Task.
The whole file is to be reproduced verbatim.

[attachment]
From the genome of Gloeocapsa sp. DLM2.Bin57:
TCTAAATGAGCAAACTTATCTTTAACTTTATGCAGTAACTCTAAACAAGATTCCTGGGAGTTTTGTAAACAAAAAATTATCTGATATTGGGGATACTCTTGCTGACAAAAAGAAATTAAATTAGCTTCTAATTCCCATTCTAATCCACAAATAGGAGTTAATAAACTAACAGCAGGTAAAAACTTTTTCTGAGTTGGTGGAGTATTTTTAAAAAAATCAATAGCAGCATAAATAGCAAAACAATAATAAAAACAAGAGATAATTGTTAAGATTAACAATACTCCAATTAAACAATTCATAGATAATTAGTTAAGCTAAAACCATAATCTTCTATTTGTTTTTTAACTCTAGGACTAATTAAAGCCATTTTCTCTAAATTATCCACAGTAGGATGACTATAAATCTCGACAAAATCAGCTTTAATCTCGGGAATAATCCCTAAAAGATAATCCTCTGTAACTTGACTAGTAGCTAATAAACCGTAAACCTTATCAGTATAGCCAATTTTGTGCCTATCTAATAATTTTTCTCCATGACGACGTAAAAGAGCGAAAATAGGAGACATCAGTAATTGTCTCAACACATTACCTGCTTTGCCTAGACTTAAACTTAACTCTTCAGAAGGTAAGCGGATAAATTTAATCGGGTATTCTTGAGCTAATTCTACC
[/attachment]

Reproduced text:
From the genome of Gloeocapsa sp. DLM2.Bin57:
TCTAAATGAGCAAACTTATCTTTAACTTTATGCAGTAACTCTAAACAAGATTCCTGGGAGTTTTGTAAACAAAAAATTATCTGATATTGGGGATACTCTTGCTGACAAAAAGAAATTAAATTAGCTTCTAATTCCCATTCTAATCCACAAATAGGAGTTAATAAACTAACAGCAGGTAAAAACTTTTTCTGAGTTGGTGGAGTATTTTTAAAAAAATCAATAGCAGCATAAATAGCAAAACAATAATAAAAACAAGAGATAATTGTTAAGATTAACAATACTCCAATTAAACAATTCATAGATAATTAGTTAAGCTAAAACCATAATCTTCTATTTGTTTTTTAACTCTAGGACTAATTAAAGCCATTTTCTCTAAATTATCCACAGTAGGATGACTATAAATCTCGACAAAATCAGCTTTAATCTCGGGAATAATCCCTAAAAGATAATCCTCTGTAACTTGACTAGTAGCTAATAAACCGTAAACCTTATCAGTATAGCCAATTTTGTGCCTATCTAATAATTTTTCTCCATGACGACGTAAAAGAGCGAAAATAGGAGACATCAGTAATTGTCTCAACACATTACCTGCTTTGCCTAGACTTAAACTTAACTCTTCAGAAGGTAAGCGGATAAATTTAATCGGGTATTCTTGAGCTAATTCTACC